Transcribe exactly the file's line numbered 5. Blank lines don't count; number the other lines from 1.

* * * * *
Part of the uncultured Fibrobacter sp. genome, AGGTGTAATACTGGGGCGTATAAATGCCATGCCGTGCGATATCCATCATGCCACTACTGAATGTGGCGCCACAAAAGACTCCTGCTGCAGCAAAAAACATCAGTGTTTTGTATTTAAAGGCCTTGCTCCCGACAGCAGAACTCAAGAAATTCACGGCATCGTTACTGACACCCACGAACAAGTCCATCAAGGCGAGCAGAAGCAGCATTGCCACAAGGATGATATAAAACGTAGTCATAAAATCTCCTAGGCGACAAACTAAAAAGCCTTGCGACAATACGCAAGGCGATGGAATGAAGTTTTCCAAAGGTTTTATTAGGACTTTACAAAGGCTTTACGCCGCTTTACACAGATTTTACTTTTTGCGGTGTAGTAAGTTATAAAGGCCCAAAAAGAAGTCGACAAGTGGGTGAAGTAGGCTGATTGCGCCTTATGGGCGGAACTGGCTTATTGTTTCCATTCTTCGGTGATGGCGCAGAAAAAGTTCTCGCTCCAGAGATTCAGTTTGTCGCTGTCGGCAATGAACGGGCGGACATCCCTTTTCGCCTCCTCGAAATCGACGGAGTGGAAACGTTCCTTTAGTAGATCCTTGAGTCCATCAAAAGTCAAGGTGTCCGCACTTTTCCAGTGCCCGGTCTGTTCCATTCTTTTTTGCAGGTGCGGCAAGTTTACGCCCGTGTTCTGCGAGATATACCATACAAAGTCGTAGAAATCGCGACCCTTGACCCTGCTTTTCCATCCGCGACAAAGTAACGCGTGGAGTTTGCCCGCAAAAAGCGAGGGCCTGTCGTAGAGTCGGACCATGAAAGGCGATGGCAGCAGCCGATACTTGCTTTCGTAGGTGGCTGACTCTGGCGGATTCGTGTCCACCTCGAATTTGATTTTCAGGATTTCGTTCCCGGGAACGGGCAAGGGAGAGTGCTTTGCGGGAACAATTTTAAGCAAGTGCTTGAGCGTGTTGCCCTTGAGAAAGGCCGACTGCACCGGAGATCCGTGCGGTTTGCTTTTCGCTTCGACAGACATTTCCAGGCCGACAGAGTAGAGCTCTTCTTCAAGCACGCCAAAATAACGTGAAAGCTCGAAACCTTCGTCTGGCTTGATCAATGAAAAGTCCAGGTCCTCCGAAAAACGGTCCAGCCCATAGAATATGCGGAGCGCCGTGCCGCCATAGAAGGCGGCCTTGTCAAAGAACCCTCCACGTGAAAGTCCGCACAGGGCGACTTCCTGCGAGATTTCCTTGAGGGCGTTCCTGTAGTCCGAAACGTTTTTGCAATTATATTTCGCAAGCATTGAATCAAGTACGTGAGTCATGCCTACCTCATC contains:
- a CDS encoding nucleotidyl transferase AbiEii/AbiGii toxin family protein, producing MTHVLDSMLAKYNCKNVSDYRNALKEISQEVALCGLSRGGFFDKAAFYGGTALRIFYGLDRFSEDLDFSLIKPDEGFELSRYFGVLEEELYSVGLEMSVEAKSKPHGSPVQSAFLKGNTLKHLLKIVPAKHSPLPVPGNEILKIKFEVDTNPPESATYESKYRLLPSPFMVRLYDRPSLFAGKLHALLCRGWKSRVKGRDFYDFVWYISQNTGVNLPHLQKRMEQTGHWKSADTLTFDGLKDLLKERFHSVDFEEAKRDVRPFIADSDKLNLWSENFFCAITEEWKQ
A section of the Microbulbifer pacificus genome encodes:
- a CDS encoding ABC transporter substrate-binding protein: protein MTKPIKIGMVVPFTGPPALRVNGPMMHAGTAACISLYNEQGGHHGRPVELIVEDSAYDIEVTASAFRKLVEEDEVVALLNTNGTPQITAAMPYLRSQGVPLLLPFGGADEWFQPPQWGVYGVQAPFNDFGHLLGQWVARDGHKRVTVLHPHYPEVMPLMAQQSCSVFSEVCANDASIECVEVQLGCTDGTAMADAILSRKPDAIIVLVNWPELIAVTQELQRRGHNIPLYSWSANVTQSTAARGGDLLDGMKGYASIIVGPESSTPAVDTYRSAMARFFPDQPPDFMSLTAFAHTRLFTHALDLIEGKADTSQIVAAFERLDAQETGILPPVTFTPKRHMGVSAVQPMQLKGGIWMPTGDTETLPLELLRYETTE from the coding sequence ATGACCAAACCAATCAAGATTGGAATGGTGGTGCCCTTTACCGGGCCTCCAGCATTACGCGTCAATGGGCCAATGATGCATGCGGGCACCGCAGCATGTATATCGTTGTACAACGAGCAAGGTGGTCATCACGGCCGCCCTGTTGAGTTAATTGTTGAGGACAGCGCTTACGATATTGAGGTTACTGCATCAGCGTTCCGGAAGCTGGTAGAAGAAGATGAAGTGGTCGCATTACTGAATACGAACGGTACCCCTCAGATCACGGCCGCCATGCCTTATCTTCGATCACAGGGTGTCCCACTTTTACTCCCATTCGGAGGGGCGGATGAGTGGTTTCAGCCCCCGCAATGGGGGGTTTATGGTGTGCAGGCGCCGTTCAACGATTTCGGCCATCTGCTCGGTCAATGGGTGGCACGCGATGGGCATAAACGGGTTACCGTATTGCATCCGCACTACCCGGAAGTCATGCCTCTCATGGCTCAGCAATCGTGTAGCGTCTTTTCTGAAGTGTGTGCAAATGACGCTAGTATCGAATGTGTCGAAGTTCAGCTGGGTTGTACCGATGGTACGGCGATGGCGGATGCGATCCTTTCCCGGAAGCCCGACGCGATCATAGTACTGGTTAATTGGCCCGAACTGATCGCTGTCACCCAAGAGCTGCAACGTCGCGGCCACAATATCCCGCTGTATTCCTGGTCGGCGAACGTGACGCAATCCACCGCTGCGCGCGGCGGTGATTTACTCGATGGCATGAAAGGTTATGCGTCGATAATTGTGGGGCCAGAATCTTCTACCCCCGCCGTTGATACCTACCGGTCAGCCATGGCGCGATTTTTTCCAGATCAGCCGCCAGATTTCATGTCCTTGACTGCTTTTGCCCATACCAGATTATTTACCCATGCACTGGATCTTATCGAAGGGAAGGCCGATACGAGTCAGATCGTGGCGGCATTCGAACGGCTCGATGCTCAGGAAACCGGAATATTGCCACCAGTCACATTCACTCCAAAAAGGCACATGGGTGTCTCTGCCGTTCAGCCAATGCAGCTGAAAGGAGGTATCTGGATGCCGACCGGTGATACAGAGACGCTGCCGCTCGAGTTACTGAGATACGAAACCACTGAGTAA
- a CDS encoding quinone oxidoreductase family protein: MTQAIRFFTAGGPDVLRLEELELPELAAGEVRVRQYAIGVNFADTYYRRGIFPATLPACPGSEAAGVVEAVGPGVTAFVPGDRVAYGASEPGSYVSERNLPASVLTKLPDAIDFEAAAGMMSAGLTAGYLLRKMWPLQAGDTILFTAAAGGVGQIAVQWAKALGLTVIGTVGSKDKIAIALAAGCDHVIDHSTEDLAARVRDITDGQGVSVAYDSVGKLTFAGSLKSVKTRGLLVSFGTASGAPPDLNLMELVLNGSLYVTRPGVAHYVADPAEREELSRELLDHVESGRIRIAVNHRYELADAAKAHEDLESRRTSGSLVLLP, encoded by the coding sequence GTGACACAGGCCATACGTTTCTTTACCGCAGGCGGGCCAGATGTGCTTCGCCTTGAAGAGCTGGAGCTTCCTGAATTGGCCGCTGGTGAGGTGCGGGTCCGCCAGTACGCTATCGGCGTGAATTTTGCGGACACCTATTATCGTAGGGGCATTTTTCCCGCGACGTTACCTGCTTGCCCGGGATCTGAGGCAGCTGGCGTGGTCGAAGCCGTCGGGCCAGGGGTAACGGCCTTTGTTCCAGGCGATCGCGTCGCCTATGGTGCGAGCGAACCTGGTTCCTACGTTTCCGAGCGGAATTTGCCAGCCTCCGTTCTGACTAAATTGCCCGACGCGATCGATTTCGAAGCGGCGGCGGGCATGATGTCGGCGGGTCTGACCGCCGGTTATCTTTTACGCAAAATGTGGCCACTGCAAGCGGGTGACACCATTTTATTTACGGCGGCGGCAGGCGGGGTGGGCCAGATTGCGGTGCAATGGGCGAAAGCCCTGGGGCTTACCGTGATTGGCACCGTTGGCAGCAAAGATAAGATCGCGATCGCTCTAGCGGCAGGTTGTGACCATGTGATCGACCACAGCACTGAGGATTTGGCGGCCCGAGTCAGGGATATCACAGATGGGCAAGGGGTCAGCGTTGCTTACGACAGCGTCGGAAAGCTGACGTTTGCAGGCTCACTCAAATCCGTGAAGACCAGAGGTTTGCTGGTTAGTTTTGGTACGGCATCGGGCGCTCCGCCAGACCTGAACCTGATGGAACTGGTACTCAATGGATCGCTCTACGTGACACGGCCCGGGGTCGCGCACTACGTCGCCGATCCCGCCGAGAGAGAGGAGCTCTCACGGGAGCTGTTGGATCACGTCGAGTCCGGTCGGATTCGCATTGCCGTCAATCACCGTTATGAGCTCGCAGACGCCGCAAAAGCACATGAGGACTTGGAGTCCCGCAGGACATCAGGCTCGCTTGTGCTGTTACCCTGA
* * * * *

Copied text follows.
- a CDS encoding quinone oxidoreductase family protein: MTQAIRFFTAGGPDVLRLEELELPELAAGEVRVRQYAIGVNFADTYYRRGIFPATLPACPGSEAAGVVEAVGPGVTAFVPGDRVAYGASEPGSYVSERNLPASVLTKLPDAIDFEAAAGMMSAGLTAGYLLRKMWPLQAGDTILFTAAAGGVGQIAVQWAKALGLTVIGTVGSKDKIAIALAAGCDHVIDHSTEDLAARVRDITDGQGVSVAYDSVGKLTFAGSLKSVKTRGLLVSFGTASGAPPDLNLMELVLNGSLYVTRPGVAHYVADPAEREELSRELLDHVESGRIRIAVNHRYELADAAKAHEDLESRRTSGSLVLLP, encoded by the coding sequence GTGACACAGGCCATACGTTTCTTTACCGCAGGCGGGCCAGATGTGCTTCGCCTTGAAGAGCTGGAGCTTCCTGAATTGGCCGCTGGTGAGGTGCGGGTCCGCCAGTACGCTATCGGCGTGAATTTTGCGGACACCTATTATCGTAGGGGCATTTTTCCCGCGACGTTACCTGCTTGCCCGGGATCTGAGGCAGCTGGCGTGGTCGAAGCCGTCGGGCCAGGGGTAACGGCCTTTGTTCCAGGCGATCGCGTCGCCTATGGTGCGAGCGAACCTGGTTCCTACGTTTCCGAGCGGAATTTGCCAGCCTCCGTTCTGACTAAATTGCCCGACGCGATCGATTTCGAAGCGGCGGCGGGCATGATGTCGGCGGGTCTGACCGCCGGTTATCTTTTACGCAAAATGTGGCCACTGCAAGCGGGTGACACCATTTTATTTACGGCGGCGGCAGGCGGGGTGGGCCAGATTGCGGTGCAATGGGCGAAAGCCCTGGGGCTTACCGTGATTGGCACCGTTGGCAGCAAAGATAAGATCGCGATCGCTCTAGCGGCAGGTTGTGACCATGTGATCGACCACAGCACTGAGGATTTGGCGGCCCGAGTCAGGGATATCACAGATGGGCAAGGGGTCAGCGTTGCTTACGACAGCGTCGGAAAGCTGACGTTTGCAGGCTCACTCAAATCCGTGAAGACCAGAGGTTTGCTGGTTAGTTTTGGTACGGCATCGGGCGCTCCGCCAGACCTGAACCTGATGGAACTGGTACTCAATGGATCGCTCTACGTGACACGGCCCGGGGTCGCGCACTACGTCGCCGATCCCGCCGAGAGAGAGGAGCTCTCACGGGAGCTGTTGGATCACGTCGAGTCCGGTCGGATTCGCATTGCCGTCAATCACCGTTATGAGCTCGCAGACGCCGCAAAAGCACATGAGGACTTGGAGTCCCGCAGGACATCAGGCTCGCTTGTGCTGTTACCCTGA